And although often uncharitably referenced as simply reflecting 'Victorians in Togas', personally I find much of his work enthralling (particularly the 'Roman') - interestingly, Ridley Scott's production team for the film 'Gladiator' apparently also utilised his work for authenticity!

Anyway, while far from my favorite thought I'd share a better known piece indicative of his extraordinary mastery of detail ;

The sheer decadence of this work, beautiful as it is, is revealed by the imminence of death, and the cold undertone of the emperor’s imperial indifference. Like him, we seem to to watch events on loop, and see people being entombed slowly, over and over again. The painting is a confusing mix of visual delight and dis-ease.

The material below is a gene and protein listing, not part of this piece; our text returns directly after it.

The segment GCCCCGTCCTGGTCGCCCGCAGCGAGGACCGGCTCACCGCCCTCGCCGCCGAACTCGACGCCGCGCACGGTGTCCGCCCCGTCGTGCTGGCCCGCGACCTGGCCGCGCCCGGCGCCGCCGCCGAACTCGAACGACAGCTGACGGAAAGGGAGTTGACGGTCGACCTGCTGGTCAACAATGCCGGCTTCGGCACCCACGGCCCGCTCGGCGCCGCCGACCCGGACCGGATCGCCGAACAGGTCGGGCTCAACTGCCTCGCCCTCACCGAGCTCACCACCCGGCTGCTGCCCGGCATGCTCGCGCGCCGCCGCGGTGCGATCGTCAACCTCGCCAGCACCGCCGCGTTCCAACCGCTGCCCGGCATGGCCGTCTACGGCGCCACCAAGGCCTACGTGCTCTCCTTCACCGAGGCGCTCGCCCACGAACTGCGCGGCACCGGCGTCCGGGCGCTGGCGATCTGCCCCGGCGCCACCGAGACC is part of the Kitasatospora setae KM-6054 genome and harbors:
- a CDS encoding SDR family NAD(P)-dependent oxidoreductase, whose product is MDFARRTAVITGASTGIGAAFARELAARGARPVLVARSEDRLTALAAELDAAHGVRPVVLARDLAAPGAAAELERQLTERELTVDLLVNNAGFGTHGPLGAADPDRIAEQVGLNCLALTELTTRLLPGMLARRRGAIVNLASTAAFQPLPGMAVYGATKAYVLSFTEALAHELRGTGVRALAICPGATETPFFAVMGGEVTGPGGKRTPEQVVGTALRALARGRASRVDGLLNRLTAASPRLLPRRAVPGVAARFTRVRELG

1610678600609.png

lma-Tadema depicts Elagabalus smothering his unsuspecting guests with rose petals released from a false ceiling. The original reference is this:

Oppressit in tricliniis versatilibus parasitos suos violis et floribus, sic ut animam aliqui efflaverint, cum erepere ad summum non possent.

'In a banqueting-room with a reversible ceiling he once buried his guests in violets and other flowers, so that some were actually smothered to death, being unable to crawl out to the top'.

In his notes to the Augustan History, Thayer notes that "Nero did this also (Suetonius, Nero, xxxi)

1610679127527.png

There's a nice review and a couple of favourites here also.